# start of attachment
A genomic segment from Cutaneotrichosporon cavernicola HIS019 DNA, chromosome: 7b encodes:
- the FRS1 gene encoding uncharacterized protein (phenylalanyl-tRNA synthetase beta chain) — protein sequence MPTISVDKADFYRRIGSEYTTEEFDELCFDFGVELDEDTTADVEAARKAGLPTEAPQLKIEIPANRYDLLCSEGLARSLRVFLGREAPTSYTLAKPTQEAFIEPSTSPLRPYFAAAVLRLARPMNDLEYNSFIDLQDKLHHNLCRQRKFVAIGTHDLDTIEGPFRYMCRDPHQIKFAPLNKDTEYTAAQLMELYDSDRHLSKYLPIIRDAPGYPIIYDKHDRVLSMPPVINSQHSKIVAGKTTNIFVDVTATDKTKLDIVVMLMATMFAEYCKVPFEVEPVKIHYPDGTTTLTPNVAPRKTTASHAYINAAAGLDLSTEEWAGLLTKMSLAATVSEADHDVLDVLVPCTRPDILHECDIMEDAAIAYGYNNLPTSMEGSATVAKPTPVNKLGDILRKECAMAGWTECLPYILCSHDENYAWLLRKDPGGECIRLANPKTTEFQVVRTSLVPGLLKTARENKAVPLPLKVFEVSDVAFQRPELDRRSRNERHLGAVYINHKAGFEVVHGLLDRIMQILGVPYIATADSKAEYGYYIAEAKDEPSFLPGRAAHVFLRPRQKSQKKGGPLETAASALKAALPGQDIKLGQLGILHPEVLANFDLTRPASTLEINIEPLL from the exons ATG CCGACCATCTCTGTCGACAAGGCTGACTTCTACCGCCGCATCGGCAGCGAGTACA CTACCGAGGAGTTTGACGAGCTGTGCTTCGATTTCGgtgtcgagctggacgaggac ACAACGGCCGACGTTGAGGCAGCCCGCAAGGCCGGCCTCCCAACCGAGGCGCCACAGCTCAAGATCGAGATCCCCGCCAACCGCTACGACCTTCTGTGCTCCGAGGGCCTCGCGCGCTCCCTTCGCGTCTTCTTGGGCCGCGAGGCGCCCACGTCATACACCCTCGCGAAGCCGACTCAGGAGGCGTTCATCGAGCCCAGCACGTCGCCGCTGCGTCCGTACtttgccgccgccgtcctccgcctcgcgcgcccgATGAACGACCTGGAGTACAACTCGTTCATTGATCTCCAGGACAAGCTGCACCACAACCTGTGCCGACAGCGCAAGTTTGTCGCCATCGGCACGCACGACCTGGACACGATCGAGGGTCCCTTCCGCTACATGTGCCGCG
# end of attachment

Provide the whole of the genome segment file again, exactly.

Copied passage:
A genomic segment from Cutaneotrichosporon cavernicola HIS019 DNA, chromosome: 7b encodes:
- the FRS1 gene encoding uncharacterized protein (phenylalanyl-tRNA synthetase beta chain) — protein sequence MPTISVDKADFYRRIGSEYTTEEFDELCFDFGVELDEDTTADVEAARKAGLPTEAPQLKIEIPANRYDLLCSEGLARSLRVFLGREAPTSYTLAKPTQEAFIEPSTSPLRPYFAAAVLRLARPMNDLEYNSFIDLQDKLHHNLCRQRKFVAIGTHDLDTIEGPFRYMCRDPHQIKFAPLNKDTEYTAAQLMELYDSDRHLSKYLPIIRDAPGYPIIYDKHDRVLSMPPVINSQHSKIVAGKTTNIFVDVTATDKTKLDIVVMLMATMFAEYCKVPFEVEPVKIHYPDGTTTLTPNVAPRKTTASHAYINAAAGLDLSTEEWAGLLTKMSLAATVSEADHDVLDVLVPCTRPDILHECDIMEDAAIAYGYNNLPTSMEGSATVAKPTPVNKLGDILRKECAMAGWTECLPYILCSHDENYAWLLRKDPGGECIRLANPKTTEFQVVRTSLVPGLLKTARENKAVPLPLKVFEVSDVAFQRPELDRRSRNERHLGAVYINHKAGFEVVHGLLDRIMQILGVPYIATADSKAEYGYYIAEAKDEPSFLPGRAAHVFLRPRQKSQKKGGPLETAASALKAALPGQDIKLGQLGILHPEVLANFDLTRPASTLEINIEPLL from the exons ATG CCGACCATCTCTGTCGACAAGGCTGACTTCTACCGCCGCATCGGCAGCGAGTACA CTACCGAGGAGTTTGACGAGCTGTGCTTCGATTTCGgtgtcgagctggacgaggac ACAACGGCCGACGTTGAGGCAGCCCGCAAGGCCGGCCTCCCAACCGAGGCGCCACAGCTCAAGATCGAGATCCCCGCCAACCGCTACGACCTTCTGTGCTCCGAGGGCCTCGCGCGCTCCCTTCGCGTCTTCTTGGGCCGCGAGGCGCCCACGTCATACACCCTCGCGAAGCCGACTCAGGAGGCGTTCATCGAGCCCAGCACGTCGCCGCTGCGTCCGTACtttgccgccgccgtcctccgcctcgcgcgcccgATGAACGACCTGGAGTACAACTCGTTCATTGATCTCCAGGACAAGCTGCACCACAACCTGTGCCGACAGCGCAAGTTTGTCGCCATCGGCACGCACGACCTGGACACGATCGAGGGTCCCTTCCGCTACATGTGCCGCG